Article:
, , , , , , , ,

As it turns out, my children’s pediatrician is a graduate of the University of Glasgow and quite the fan of Scotch whisky, and so now, I no longer dread the headache of managing four children in the doctor’s office because each time they need medicine, I am treated to a little bit of intellectual medicine of my own.

The last time we visited I was surprised to discover that, although we had conversed quite fully regarding blends versus single-malts, the various distilleries that produce the plethora of editions, and all of the regalia within Scotland’s rich heritage that each of us intended, at some point, to fully enjoy, strangely we’d never really talked about which editions were our particular favorites. With that, I learned that Ardbeg is his preferred Scotch.

I’ve never had the opportunity to try Ardbeg, not because I didn’t know of its existence, but primarily because my local suppliers don’t usually carry it. So, when I happened upon a stray bottle here in Fenton recently, I bought it and took it home.

I recently offered reviews for the Laphroaig 10 year old and the 18 year old, and they were surprisingly excellent to this highland-single-malt snob. In all honesty, I must give Laphroaig the credit for enticing me to the smoky side of whisky revelry. However, ultimately, as in all things, God deserves the fuller credit. And I think that the Almighty, in His divine and providential care, led me through the Red Sea that is Laphroaig and delivered me to the Promised Land that is Ardbeg. Had this been my first introduction to this tarry smokiness of Islay grit, I am convinced that I may have been repulsed and I would have been at odds with my friend, the Doc.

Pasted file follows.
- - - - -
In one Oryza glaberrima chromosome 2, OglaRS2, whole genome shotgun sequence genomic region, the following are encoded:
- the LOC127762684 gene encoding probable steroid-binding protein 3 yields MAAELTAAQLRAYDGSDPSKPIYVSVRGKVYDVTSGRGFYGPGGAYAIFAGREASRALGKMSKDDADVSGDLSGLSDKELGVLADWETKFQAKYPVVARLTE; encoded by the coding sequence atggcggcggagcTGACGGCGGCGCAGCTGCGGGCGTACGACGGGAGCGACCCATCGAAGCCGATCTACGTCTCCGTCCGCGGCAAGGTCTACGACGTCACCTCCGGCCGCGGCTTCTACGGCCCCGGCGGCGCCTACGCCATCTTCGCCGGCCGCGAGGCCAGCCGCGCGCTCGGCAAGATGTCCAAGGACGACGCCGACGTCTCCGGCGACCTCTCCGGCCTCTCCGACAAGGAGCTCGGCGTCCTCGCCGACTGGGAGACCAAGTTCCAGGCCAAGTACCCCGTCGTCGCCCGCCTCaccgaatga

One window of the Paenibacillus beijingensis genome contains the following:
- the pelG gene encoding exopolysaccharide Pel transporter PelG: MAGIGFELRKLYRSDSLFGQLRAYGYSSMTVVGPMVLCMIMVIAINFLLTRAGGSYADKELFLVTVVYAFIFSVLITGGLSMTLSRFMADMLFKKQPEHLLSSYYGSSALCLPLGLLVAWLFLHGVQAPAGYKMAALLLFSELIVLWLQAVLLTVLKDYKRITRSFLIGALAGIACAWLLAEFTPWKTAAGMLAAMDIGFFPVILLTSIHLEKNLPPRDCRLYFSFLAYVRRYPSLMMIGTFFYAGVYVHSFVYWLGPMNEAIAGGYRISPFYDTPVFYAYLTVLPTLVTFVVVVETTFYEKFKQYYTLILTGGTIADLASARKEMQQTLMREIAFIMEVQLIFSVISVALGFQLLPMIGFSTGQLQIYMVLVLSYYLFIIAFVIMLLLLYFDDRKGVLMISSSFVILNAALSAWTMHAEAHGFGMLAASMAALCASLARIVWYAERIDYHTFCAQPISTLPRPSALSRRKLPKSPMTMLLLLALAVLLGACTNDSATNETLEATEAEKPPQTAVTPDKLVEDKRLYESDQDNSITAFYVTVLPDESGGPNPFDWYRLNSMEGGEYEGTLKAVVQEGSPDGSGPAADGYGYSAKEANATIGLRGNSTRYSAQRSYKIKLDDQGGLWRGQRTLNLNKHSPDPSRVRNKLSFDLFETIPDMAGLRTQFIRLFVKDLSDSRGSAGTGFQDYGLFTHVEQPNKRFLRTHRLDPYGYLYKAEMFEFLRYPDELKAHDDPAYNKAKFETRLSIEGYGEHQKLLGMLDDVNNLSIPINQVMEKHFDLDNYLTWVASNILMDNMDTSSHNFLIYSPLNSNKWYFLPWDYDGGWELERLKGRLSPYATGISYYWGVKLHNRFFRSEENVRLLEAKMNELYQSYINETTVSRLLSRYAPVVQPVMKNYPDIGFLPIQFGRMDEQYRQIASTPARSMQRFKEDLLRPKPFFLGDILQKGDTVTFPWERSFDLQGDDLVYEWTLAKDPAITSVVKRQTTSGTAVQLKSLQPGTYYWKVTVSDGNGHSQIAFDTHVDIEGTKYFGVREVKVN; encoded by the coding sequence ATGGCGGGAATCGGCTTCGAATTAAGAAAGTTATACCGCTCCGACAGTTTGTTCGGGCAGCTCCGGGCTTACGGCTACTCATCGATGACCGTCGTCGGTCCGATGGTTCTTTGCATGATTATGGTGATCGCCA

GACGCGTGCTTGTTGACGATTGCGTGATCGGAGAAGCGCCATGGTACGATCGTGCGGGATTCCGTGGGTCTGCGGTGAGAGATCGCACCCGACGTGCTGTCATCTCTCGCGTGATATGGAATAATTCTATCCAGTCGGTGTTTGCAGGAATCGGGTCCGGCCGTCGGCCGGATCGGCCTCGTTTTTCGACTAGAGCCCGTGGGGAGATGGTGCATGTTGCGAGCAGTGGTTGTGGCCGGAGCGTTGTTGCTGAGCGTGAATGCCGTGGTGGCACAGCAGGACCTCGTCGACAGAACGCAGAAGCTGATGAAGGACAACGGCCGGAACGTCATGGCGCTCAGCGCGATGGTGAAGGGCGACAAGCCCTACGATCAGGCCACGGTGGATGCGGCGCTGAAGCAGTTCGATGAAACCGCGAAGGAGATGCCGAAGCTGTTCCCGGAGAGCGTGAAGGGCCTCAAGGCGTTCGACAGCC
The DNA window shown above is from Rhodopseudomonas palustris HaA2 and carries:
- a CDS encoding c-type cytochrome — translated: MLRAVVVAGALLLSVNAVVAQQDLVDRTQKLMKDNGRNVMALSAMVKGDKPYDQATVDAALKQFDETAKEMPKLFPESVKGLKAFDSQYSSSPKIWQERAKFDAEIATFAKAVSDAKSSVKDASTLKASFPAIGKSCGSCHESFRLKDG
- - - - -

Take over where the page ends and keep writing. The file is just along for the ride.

As you may have guessed, the Ardbeg 10 year old resides securely in a swirling cloud of smoke, one that blurs your ability to see the 21st century’s ways and carries you back to Ardbeg’s origins in 1794 when there were no fans to circulate the smoke, but rather it hovered, heavily drenching the maltings.

The nose of this whisky is as you guessed — ashen and hearty. Just to give you an example — after I opened the bottle and poured the first dram, I walked into the room where my wife and a few friends were sitting and it only took a few seconds for her to say, “Oh my, that smells horrible!” Usually it takes a few minutes for such criticism to be unleashed upon me and my beloved.

The palate is lighter than the nose, but still charred, offering the remnant of something fruity. I suppose I am not skilled enough yet to discern precisely within this cloud, but if the Doc were here and demanded a designation, I’d choose an apple because for some reason, while sipping, I craved a piece of warm apple pie and whipped cream.

The finish is very dry, drier than most, but not unpleasantly so. Indeed, it would work well with a piece of apple pie, giving you precise enjoyment with each bite and sip — washing away any previous, syrupy pie-filler taste and yet not hanging around to alter each new bite of the pie.

Thanks, Doc, for the recommendation. I’m looking forward to upping the ante with other editions when I find them.